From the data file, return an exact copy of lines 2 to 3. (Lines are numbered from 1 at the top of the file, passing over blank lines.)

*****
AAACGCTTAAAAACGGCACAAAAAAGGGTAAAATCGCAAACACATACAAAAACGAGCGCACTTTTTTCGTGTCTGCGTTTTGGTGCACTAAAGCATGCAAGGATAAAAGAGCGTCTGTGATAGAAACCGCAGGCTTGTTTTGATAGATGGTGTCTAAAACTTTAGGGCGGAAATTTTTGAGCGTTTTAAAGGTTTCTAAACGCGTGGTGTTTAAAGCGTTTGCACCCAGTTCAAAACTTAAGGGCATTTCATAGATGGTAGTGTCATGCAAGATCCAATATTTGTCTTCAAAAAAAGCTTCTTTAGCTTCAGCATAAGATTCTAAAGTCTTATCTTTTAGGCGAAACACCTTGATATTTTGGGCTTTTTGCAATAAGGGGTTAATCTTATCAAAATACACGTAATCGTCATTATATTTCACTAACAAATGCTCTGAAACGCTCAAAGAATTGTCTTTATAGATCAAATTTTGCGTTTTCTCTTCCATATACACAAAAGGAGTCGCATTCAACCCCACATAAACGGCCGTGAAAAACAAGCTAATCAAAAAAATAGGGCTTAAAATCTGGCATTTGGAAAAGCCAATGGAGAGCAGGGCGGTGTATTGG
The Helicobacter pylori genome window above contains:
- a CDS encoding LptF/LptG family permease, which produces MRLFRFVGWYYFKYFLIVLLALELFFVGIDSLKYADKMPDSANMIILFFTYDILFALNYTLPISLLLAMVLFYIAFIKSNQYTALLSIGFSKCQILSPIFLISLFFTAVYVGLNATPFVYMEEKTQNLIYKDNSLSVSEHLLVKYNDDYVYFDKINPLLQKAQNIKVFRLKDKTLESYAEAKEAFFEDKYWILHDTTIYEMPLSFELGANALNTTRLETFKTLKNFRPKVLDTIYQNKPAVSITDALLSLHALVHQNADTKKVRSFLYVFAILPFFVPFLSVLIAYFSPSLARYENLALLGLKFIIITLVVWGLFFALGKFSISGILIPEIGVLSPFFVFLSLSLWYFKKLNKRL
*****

The Helicobacter pylori genome window above contains:
- a CDS encoding LptF/LptG family permease, which produces MRLFRFVGWYYFKYFLIVLLALELFFVGIDSLKYADKMPDSANMIILFFTYDILFALNYTLPISLLLAMVLFYIAFIKSNQYTALLSIGFSKCQILSPIFLISLFFTAVYVGLNATPFVYMEEKTQNLIYKDNSLSVSEHLLVKYNDDYVYFDKINPLLQKAQNIKVFRLKDKTLESYAEAKEAFFEDKYWILHDTTIYEMPLSFELGANALNTTRLETFKTLKNFRPKVLDTIYQNKPAVSITDALLSLHALVHQNADTKKVRSFLYVFAILPFFVPFLSVLIAYFSPSLARYENLALLGLKFIIITLVVWGLFFALGKFSISGILIPEIGVLSPFFVFLSLSLWYFKKLNKRL